Dean Heller’s strategy bets it all on riding Trump’s coattails

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Published: October 28, 2018 6:16:12 PM

Senator Dean Heller used to be “99 percent against” Donald Trump, but now he’s 100 percent for him. And the Nevada Republican’s candidacy is perhaps the most important test of the president’s political influence in the 2018 election.

Donald Trump

Senator Dean Heller used to be “99 percent against” Donald Trump, but now he’s 100 percent for him. And the Nevada Republican’s candidacy is perhaps the most important test of the president’s political influence in the 2018 election.

One possible reason for the conversion was Danny Tarkanian, an outspoken Trump supporter who revealed his intention in mid-2017 to challenge Heller in a primary and portray him as a squishy moderate.

Heller responded by making amends with Trump, praising him publicly and championing his ill-fated Obamacare repeal effort after initially resisting it in defense of the Medicaid expansion. And he was rewarded — Trump pushed out Tarkanian, son of the celebrated UNLV basketball coach Jerry Tarkanian, and Heller won renomination unopposed. The president has also visited the state to campaign for him.

“Dean is good. He didn’t support President Trump until I got in the race. But as soon as I got in the race, within five days he tweeted out that he had voted for candidate Trump,” Tarkanian said in an interview Friday at a rally with Heller, 58, in Henderson, Nevada, just outside Las Vegas. “And ever since then he’s been the biggest supporter of President Trump.”

Antagonists Unwelcome
“He wasn’t going to win re-election by being an antagonist of President Trump. He would’ve lost his base. You’re talking about guys who are only going to vote for you if you support what President Trump is going. Dean made that commitment,” said Tarkanian, who’s now running for the House seat vacated by Representative Jacky Rosen, 61, the Democrat challenging Heller.

Read More: Trump Is Said to Plan Eight-State Campaign Swing in Final Push

Rosen said Thursday in Las Vegas that Heller “sounds like someone who thinks his No. 1 job is pleasing and praising Donald Trump.”

“We need a fighter for Nevada, not a rubber-stamp for Donald Trump,” she said.

Heller’s is the only Republican senator facing re-election in a state that Trump lost to Democrat Hillary Clinton in 2016. His bet is that the strategy will mobilize the president’s supporters, and they’ll carry him to victory. It may work: midterm elections are historically low-turnout affairs dominated by older, white voters. Nevada has a high concentration of white voters without a college degree, who are the core of Trump’s base.

‘Lose Everything’
“I think it does help him to side with the president,” said Paul Gaudet of Las Vegas, a small business owner and staunch Trump supporter who’s backing Heller.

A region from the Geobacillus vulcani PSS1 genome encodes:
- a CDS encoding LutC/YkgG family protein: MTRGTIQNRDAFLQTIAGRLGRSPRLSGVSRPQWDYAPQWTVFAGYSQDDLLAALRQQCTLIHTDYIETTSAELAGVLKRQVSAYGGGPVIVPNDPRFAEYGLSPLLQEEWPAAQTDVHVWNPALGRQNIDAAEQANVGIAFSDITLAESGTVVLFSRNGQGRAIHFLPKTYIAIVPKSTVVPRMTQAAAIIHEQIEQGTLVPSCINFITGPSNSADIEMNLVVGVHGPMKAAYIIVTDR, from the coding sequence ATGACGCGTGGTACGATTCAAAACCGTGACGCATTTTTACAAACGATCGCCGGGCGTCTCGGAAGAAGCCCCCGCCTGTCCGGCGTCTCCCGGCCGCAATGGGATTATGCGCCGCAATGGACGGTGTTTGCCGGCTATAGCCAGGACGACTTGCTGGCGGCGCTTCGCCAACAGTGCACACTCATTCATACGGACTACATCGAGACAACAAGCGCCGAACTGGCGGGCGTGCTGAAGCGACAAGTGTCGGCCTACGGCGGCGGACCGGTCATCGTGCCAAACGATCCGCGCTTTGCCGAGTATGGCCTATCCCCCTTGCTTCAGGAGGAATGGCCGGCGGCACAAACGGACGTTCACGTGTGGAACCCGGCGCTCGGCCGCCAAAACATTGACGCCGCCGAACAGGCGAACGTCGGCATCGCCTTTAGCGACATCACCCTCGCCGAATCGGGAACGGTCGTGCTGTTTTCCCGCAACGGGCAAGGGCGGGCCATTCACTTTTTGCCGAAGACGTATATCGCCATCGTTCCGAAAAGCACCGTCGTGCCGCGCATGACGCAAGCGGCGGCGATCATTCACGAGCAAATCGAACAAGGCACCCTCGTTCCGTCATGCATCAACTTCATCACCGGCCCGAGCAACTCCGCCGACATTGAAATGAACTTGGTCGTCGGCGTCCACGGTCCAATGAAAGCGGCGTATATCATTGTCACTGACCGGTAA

Nancy Hermeler, a retired federal employee who attended Heller’s rally in Henderson, said the senator’s support for Trump is a major reason she’s voting for him. She worries that if he doesn’t have enough allies in Congress, “we’ll lose everything President Trump has done for the country.”

Heller offered effusive praise for Trump when the pair appeared together at an Oct. 20 rally in remote Elko, about 400 miles (644 kilometers) north of Las Vegas. “I think everything you touch turns to gold,” the senator told Trump.

Rosen mocked him for it Thursday night. “Seriously, he says this to the president,” she said at a rally in Las Vegas.

Turnout Key
Heller’s strategy could fail if the Democratic backlash to Trump translates into enough votes. The party’s prospects hinge on high turnout in the populous Las Vegas metropolitan area, and among the Latino population that’s grown to about 29 percent in the state. Among many Nevadans, opposition to Trump runs deep.

“He’s narcissistic. He’s xenophobic. He’s a liar. Everything that comes out of his mouth is a lie,” said Cindy Marval, a 53-year-old food server at a Las Vegas casino who’s voting for Rosen. Trump’s election has “motivated a lot of people who just didn’t pay attention before,” she said.

Jonas Rand, 23, said he didn’t vote in the 2016 election because he disliked both Trump and Clinton. But now the Las Vegas resident is voting for Rosen, because he views Heller as a “shill for Trump.”

Most polls in the last month show a neck-and-neck race. Separate surveys by New York Times/Siena and NBC News/Marist survey found Heller leading by 2 points, but an earlier poll by CNN found Rosen ahead by 4 points. One, taken by Emerson College Oct. 10-12, show Heller with a 7-point lead.

‘Senator Spineless’
Rosen has highlighted Heller’s alliance with Trump in speeches and ads, nicknaming him “Senator Spineless” and labeling him “guilty of the biggest broken promise in modern Nevada history” by supporting the Republican effort to undo the Affordable Care Act given the threat it poses to Nevada’s Medicaid Expansion.

Trump “is part of the message, because we need a check and balance on this president, especially when it comes to immigration,” Rosen said in an interview on Friday. She also criticized Heller for not opposing Trump’s family separation policy that was designed to deter illegal migration. “He’s not listening to Nevadans. He’s not standing up for Nevadans.”

“He caved to President Trump,” she said.

After his Henderson rally, Heller told reporters that he and Trump have patched up their differences. “We have become friends, and we’re delivering for Nevada. And if I’m going to get criticized for that, so be it,” he said.

Tarkanian quipped that Heller should thank him for the nudge toward the president: “He should give me a win bonus for getting him to back President Trump like he did. ”

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